“For the pharmacy profession, as with other professions in rural and remote settings, there are difficulties for pharmacists attending educational events.
“This would have severely disadvantaged pharmacists who are serving a critical health need in often difficult circumstances.
“For these pharmacists $2000 would not even pay for an airfare and accommodation to attend one professional education event in a major population centre, let alone pay for journal subscriptions and other education activities.
“Women would also have been particularly hard hit in the pharmacy profession as many work part time but still need to meet the annual mandatory continuing professional educational requirements to gain registration and to practise as pharmacists. About two thirds of the pharmacy workforce are women, often with young families and working part time.”
Mr Kardachi said the decision to scrap the plans was recognition that in effect it would have been an unfair tax on a captive group of professionals who must by law complete continuing education to maintain their professional registration.
PSA was a member of the Scrap the Cap Alliance, which had more than 60 member organisations covering more than 1.6 million professionals, including universities, pharmacists, nurses, engineers, accountants, lawyers, veterinarians, doctors, allied health professionals, and small business operators.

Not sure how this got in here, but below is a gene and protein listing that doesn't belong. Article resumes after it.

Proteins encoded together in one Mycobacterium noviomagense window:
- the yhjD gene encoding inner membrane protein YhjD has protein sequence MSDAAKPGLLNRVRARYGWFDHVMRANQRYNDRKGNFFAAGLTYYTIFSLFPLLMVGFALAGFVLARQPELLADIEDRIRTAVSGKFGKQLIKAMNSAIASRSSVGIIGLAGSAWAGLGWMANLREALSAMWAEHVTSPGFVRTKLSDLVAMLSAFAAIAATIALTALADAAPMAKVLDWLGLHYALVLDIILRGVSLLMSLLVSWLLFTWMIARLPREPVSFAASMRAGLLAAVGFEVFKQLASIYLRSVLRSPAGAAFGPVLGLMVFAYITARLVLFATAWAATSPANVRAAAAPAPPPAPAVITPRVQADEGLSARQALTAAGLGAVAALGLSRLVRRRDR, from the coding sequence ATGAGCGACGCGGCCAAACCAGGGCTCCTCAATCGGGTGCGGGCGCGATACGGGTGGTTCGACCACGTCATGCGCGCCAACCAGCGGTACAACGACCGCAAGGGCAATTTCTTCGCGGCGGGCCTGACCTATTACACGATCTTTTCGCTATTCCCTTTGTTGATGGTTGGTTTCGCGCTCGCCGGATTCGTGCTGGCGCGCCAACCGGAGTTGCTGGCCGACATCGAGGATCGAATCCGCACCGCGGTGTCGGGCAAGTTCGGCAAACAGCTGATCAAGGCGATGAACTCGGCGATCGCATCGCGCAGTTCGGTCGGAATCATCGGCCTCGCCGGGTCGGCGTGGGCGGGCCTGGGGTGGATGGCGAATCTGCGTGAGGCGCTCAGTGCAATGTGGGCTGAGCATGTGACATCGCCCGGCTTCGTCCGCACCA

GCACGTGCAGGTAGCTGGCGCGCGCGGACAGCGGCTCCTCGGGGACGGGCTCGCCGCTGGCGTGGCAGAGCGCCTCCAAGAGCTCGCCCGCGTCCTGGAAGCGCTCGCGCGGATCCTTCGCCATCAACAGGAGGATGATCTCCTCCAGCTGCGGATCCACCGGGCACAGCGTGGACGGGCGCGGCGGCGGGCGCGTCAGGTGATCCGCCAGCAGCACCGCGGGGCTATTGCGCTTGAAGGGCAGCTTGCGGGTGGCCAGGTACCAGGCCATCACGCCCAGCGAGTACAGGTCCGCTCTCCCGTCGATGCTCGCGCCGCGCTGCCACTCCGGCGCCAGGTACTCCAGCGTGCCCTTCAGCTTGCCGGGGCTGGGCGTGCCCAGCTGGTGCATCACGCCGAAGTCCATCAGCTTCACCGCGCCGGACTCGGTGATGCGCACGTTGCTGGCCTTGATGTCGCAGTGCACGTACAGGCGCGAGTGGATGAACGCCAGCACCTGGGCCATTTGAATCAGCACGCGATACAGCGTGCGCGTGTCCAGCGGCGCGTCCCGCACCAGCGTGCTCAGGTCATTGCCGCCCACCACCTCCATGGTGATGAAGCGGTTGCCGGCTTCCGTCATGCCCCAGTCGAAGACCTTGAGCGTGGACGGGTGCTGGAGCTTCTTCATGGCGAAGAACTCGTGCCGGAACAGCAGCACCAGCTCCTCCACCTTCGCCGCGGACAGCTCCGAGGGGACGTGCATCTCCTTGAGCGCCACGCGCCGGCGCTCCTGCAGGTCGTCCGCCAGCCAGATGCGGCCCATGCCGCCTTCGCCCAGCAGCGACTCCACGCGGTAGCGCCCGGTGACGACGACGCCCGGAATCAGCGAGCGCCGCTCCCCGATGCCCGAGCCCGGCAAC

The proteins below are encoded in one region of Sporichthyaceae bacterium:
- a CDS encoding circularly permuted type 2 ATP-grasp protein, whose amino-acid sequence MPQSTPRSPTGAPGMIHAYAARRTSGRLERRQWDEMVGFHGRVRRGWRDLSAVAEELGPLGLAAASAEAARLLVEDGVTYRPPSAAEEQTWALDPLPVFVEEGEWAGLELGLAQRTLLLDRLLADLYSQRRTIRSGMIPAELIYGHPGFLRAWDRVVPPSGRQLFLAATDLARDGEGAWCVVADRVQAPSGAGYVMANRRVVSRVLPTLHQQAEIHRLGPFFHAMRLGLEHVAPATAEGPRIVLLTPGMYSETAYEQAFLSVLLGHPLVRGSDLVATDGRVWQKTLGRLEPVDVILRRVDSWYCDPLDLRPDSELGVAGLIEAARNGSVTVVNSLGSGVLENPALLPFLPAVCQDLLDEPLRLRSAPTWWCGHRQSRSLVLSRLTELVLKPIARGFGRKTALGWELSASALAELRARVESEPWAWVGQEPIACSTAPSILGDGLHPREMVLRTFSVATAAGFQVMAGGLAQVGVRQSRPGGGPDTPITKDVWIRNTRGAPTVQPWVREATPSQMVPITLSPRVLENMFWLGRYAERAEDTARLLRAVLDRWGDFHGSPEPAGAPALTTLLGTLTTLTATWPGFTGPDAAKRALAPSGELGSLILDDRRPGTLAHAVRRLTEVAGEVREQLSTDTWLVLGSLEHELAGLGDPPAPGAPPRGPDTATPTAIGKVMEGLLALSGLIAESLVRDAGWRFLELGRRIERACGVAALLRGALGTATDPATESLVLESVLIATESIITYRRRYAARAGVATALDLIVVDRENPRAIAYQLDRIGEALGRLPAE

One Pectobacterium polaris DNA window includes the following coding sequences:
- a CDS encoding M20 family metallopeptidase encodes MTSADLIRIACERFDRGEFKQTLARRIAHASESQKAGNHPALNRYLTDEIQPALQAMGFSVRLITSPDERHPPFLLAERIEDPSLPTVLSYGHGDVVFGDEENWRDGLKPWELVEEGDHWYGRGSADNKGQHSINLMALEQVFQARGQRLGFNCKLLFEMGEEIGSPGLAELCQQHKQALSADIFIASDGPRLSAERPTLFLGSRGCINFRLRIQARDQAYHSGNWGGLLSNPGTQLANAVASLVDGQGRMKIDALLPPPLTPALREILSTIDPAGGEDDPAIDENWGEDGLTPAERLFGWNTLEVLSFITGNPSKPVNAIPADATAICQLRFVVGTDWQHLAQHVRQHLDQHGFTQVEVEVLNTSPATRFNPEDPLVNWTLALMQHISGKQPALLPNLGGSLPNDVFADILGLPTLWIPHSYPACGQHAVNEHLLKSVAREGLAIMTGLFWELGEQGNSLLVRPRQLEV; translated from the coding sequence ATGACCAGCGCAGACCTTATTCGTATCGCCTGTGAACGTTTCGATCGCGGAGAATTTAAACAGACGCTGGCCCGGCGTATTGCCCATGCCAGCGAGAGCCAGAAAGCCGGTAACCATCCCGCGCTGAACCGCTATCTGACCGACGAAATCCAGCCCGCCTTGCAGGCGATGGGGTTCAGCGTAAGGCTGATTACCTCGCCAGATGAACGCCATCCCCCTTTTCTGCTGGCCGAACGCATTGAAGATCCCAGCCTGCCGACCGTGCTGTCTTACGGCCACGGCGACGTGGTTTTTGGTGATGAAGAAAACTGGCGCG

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The National Heart Foundation has issued the following media release in response to last night’s ABC Catalyst program in relation to heart medication and cholesterol:
Keep taking cholesterol medication
The National Heart Foundation of Australia is urging people not to change their medication or ignore their cholesterol levels following ABC media reports questioning the benefits of statins in the treatment of heart disease.
The call comes after the recent ABC Catalyst program questioned whether cholesterol is an important risk factor for heart disease and suggested the benefits of statins (cholesterol-lowering drugs) were overstated.
The Heart Foundation’s National CEO Dr Lyn Roberts said the program has caused confusion in the community and she was worried it may be putting lives at risk.
“We know patients are already contacting their GPs and health professionals anxious about their heart health on the basis of the program. The Heart Foundation and the wider medical community are concerned that people may have been misled and might stop taking their statins without consulting their doctor,” Dr Roberts said.
“The conclusions presented in the ABC Catalyst program are not supported by the Heart Foundation or the vast majority of the medical and scientific communities[i] across the country and internationally.
“High cholesterol remains a major risk factor for heart attack, stroke and peripheral vascular disease and having multiple risk factors places you at higher risk.
“We are shocked by the disregard of the evidence and we are considering our next course of action.”
The Heart Foundation’s Chief Medical Adviser Professor James Tatoulis said that after a heart attack, treatment with a statin is standard, evidence-based management.